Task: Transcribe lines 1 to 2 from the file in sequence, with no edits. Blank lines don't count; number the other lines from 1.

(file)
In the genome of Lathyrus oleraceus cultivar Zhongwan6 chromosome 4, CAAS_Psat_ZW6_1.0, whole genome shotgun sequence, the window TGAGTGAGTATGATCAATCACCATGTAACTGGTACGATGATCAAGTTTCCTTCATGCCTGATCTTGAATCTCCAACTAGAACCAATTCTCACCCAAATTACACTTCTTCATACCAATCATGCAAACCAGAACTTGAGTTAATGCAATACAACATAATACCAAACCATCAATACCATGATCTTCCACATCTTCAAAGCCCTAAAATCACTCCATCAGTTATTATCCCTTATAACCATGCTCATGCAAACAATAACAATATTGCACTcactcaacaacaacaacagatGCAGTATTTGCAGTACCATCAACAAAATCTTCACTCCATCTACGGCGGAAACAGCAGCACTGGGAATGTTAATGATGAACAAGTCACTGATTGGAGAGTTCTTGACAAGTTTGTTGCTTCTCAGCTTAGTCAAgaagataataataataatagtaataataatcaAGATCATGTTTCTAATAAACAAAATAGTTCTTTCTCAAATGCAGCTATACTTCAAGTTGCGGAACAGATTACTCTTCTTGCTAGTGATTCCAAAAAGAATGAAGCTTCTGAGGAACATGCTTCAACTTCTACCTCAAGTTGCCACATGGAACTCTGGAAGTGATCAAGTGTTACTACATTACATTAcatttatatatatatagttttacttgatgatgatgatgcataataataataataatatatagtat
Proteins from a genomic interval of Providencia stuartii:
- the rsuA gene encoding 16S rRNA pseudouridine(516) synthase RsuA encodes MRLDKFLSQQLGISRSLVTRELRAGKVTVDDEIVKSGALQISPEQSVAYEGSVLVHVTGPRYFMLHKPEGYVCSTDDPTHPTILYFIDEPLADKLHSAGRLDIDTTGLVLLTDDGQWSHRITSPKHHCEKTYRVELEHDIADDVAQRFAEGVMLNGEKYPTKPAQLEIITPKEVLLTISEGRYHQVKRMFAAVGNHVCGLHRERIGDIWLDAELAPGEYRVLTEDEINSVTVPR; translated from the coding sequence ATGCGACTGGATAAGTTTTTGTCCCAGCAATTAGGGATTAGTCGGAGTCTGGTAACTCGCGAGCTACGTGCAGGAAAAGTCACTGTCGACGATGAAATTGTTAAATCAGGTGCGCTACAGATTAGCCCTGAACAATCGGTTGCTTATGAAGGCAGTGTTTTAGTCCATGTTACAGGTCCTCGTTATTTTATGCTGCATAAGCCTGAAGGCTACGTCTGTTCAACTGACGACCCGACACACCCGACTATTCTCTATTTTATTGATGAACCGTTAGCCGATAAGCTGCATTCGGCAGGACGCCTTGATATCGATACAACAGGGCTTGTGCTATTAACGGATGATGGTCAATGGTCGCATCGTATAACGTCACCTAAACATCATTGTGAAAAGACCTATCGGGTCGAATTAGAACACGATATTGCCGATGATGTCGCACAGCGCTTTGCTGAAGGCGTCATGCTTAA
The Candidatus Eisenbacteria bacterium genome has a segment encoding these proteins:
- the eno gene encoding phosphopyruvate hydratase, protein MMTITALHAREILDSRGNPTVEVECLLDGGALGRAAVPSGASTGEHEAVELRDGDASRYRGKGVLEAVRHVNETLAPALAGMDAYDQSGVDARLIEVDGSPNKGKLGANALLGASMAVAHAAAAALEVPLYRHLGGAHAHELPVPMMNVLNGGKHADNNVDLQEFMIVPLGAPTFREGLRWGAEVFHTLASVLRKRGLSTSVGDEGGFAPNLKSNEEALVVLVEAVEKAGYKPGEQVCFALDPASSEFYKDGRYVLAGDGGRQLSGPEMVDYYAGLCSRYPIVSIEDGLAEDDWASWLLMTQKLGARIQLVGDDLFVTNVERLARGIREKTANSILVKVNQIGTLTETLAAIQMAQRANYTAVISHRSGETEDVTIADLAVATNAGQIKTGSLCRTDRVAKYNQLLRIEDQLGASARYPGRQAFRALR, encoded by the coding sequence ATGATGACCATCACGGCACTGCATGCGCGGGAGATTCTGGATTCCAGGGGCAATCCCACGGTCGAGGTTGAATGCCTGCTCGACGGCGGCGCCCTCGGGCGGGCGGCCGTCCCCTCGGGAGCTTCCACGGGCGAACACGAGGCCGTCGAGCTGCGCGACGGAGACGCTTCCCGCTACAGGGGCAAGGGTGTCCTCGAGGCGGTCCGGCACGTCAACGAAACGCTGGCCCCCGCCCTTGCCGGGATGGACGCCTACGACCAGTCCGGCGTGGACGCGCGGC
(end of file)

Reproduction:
In the genome of Lathyrus oleraceus cultivar Zhongwan6 chromosome 4, CAAS_Psat_ZW6_1.0, whole genome shotgun sequence, the window TGAGTGAGTATGATCAATCACCATGTAACTGGTACGATGATCAAGTTTCCTTCATGCCTGATCTTGAATCTCCAACTAGAACCAATTCTCACCCAAATTACACTTCTTCATACCAATCATGCAAACCAGAACTTGAGTTAATGCAATACAACATAATACCAAACCATCAATACCATGATCTTCCACATCTTCAAAGCCCTAAAATCACTCCATCAGTTATTATCCCTTATAACCATGCTCATGCAAACAATAACAATATTGCACTcactcaacaacaacaacagatGCAGTATTTGCAGTACCATCAACAAAATCTTCACTCCATCTACGGCGGAAACAGCAGCACTGGGAATGTTAATGATGAACAAGTCACTGATTGGAGAGTTCTTGACAAGTTTGTTGCTTCTCAGCTTAGTCAAgaagataataataataatagtaataataatcaAGATCATGTTTCTAATAAACAAAATAGTTCTTTCTCAAATGCAGCTATACTTCAAGTTGCGGAACAGATTACTCTTCTTGCTAGTGATTCCAAAAAGAATGAAGCTTCTGAGGAACATGCTTCAACTTCTACCTCAAGTTGCCACATGGAACTCTGGAAGTGATCAAGTGTTACTACATTACATTAcatttatatatatatagttttacttgatgatgatgatgcataataataataataatatatagtat
Proteins from a genomic interval of Providencia stuartii: